Local chef partnering to help end food waste and food insecurity

He’s a proponent of eliminating food waste, training leaders, and preparing great food. Chef Hank Reid is the kind of partner that helps StreetWise thrive.

“I started Lettum Eat in late 2019 with the vision to utilize some of the resources that were already available in the community, especially underused church kitchens,” Hank said. 

Serving as a hunger relief organization, Lettum Eat allows Hank to give away food to those experiencing food insecurity. But this wasn’t his original plan for continuing his career.

“I’ve been in the restaurant industry for many years – working in some well-known Atlanta restaurants and moving up to executive chef and general manager levels,” he said. “But I was looking to diversify my skillset, hoping to become my own boss and have a food truck. 

“I started getting these profound messages from God, and in the very first one He told me ‘Don’t worry about getting a food truck and being your own boss; go out here and do My work.’ And He told me to give food away. That’s kind of how it all started.”

Since taking that leap of faith, Hank’s team has grown to include three chefs, three other employees, 8-10 regular volunteers, a volunteer coordinator, and a few young adults with disabilities from Creative Enterprises.

Little did Hank know that the mobile concept he developed was going to carry many people through COVID, similar to StreetWise’s mobile food pantry.

“People [in need] are often fed around Thanksgiving and Christmas, and I commend the  organizations that step up during the holidays to help people,” Hank said. “But we know that people are hungry all the time. So whether every four weeks, six weeks, etc., we want to show up for people consistently enough to one, give us an opportunity to see what kind of impact, if any, we’re having; and two, to let people know when they can expect to get food.”

A similar vision and goal made the partnership between Lettum Eat and StreetWise an easy choice.

“We got involved with StreetWise a little over a year ago; the biggest reason was to help eliminate food waste. But StreetWise has been tremendously supportive of what I’m doing, allowing me to cater some of their events, not to mention helping us with fundraising, processes, and more,” he said.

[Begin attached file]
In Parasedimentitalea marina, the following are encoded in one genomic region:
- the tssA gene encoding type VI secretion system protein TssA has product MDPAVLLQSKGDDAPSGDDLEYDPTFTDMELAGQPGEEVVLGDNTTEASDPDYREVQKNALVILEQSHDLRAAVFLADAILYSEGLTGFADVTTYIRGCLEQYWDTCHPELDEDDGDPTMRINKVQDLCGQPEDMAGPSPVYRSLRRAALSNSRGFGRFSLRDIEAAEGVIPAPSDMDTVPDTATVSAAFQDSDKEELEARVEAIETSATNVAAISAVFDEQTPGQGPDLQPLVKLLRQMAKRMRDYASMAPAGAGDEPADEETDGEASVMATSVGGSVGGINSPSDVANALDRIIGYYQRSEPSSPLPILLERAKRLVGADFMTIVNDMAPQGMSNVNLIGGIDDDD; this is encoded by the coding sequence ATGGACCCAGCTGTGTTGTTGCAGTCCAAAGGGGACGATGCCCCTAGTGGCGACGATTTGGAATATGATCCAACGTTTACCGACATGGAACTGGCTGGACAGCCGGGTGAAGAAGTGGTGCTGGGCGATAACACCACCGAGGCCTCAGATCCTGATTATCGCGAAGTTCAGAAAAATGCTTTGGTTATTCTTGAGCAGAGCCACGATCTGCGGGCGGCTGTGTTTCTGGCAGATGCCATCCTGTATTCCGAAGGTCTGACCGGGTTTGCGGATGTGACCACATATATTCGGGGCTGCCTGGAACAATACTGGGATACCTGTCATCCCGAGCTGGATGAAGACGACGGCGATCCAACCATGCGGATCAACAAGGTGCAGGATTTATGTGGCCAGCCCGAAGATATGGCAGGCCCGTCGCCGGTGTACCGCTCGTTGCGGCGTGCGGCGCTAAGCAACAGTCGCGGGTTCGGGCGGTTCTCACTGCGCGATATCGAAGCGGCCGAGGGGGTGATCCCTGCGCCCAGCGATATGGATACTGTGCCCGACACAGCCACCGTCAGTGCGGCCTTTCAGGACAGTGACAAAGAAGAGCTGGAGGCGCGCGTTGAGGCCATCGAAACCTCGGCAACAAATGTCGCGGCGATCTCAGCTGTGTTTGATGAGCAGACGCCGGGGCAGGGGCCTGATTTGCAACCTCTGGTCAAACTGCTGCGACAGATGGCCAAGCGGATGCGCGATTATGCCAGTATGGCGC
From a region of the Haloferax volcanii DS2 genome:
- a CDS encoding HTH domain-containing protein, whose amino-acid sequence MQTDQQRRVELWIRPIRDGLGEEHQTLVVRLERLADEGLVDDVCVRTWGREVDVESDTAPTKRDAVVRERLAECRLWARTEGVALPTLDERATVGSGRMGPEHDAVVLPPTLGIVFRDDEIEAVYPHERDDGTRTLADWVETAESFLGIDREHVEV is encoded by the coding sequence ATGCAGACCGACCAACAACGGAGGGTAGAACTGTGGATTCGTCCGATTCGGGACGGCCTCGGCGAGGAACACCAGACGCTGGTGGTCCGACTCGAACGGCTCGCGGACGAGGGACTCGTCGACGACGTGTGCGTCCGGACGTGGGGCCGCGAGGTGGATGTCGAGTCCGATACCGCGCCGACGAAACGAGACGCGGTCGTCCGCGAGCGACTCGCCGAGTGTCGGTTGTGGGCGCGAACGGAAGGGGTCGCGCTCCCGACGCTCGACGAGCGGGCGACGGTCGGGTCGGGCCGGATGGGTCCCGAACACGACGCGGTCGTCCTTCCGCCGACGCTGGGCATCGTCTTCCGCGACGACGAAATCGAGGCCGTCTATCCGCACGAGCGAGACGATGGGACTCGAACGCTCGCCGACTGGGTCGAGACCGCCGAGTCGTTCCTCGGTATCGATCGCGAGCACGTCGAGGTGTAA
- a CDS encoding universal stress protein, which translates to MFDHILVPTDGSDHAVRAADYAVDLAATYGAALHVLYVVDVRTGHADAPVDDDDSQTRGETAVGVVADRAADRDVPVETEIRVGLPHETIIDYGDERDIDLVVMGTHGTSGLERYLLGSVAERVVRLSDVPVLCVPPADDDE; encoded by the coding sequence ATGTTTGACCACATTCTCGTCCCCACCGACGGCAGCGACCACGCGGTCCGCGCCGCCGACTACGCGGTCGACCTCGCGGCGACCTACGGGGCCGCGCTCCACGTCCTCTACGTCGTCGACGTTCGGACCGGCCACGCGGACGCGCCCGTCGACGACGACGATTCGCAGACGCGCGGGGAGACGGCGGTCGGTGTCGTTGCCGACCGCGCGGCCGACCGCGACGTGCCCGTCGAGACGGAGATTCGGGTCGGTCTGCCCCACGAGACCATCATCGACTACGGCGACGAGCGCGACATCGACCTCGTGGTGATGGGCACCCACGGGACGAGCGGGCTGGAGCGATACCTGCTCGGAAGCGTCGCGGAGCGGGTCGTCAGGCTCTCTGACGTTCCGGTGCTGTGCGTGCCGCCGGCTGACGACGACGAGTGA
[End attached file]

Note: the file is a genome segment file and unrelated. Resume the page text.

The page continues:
“StreetWise has the volunteer base, the resources, and people with a heart for what they’re doing. But they don’t boast about what they’re doing; they don’t draw attention to themselves. They’re just out here doing the same thing we are: loving and helping people.”

For Hank, partnerships with other organizations, like StreetWise, are critical and are one of Lettum Eat’s core values. 

Another core value? Developing next-generation servant leaders. And from coaching community sports to serving on school culinary advisory boards to beginning two youth-development nonprofits – one focused on sports and one on cooking – and raising five kids of his own, Hank knows a thing or two about raising up leaders.

“Having grown up in and worked in churches, I’ve seen the struggle to pass things off to the next generation. Like the little old lady that fried the chicken every Sunday: once she died nobody else knew how to make the fried chicken,” he said. “In everything we do, we’re trying to look for the next person to share with and partner with, because we’re not meant to do God’s work alone.

Even some of Hank’s own family are involved with Lettum Eat.

“My wife and I have been married for over 25 years and have five adult children, two of which help me a lot with Lettum Eat,” he said. 

With all that he’s learned over the years, Hank has a wealth of information on how to serve people with food. But there’s a certain truth that Hank reminds himself of to keep him grounded.

“What’s allowed me the success I’ve seen with Lettum Eat is maintaining the mindset of ‘It doesn’t matter who does this as long as it gets done’. With the right heart for it, anybody can do this,” he said. “There’s no other way to be successful in my opinion, without putting God first and giving Him the glory.”

Chef Hank’s more than happy to share what he knows, partnering with and advising organizations like the Atlanta Community Food Bank, local churches and schools, government organizations, and more. 

“There are churches who, after awhile of working with us, have taken over making meals themselves from their own kitchen, and that’s how I know I’ve done my job,” he said. “I see my wins in leading and influencing others to take these tools and do something with them.”

His good work has even garnered recognition by leaders in Gwinnett and beyond. 

“We were recently honored with some awards by the county and state, and we’re just very humbled to be recognized that way. Those have given us an opportunity to shine the light on God and His grace that got us to where we are,” he said.

The way Hank sees it, humility and willingness to do what it takes to help others are key to living a happy life.

“At a certain point in life, you realize that there isn’t anything better to do [than serve others],” Hank said. “As a parent, I’ve seen stuff; as a mentor I’ve seen stuff. Serving is really just an opportunity to show people a better way to do things. 

“There’s no better way to sleep good at night than by knowing you’ve done something for someone else.”